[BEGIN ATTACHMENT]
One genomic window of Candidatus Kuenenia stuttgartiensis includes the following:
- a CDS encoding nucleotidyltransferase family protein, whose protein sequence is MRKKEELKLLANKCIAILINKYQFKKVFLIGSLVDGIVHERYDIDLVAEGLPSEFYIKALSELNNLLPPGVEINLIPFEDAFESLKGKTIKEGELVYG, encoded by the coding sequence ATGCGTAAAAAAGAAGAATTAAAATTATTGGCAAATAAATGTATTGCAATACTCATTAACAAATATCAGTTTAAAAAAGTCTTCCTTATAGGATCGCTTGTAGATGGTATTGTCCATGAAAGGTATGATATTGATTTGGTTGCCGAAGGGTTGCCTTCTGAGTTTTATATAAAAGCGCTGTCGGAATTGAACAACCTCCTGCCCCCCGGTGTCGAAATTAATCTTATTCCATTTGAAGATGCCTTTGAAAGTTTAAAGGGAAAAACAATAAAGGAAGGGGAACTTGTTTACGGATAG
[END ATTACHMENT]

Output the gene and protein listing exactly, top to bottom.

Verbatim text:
One genomic window of Candidatus Kuenenia stuttgartiensis includes the following:
- a CDS encoding nucleotidyltransferase family protein, whose protein sequence is MRKKEELKLLANKCIAILINKYQFKKVFLIGSLVDGIVHERYDIDLVAEGLPSEFYIKALSELNNLLPPGVEINLIPFEDAFESLKGKTIKEGELVYG, encoded by the coding sequence ATGCGTAAAAAAGAAGAATTAAAATTATTGGCAAATAAATGTATTGCAATACTCATTAACAAATATCAGTTTAAAAAAGTCTTCCTTATAGGATCGCTTGTAGATGGTATTGTCCATGAAAGGTATGATATTGATTTGGTTGCCGAAGGGTTGCCTTCTGAGTTTTATATAAAAGCGCTGTCGGAATTGAACAACCTCCTGCCCCCCGGTGTCGAAATTAATCTTATTCCATTTGAAGATGCCTTTGAAAGTTTAAAGGGAAAAACAATAAAGGAAGGGGAACTTGTTTACGGATAG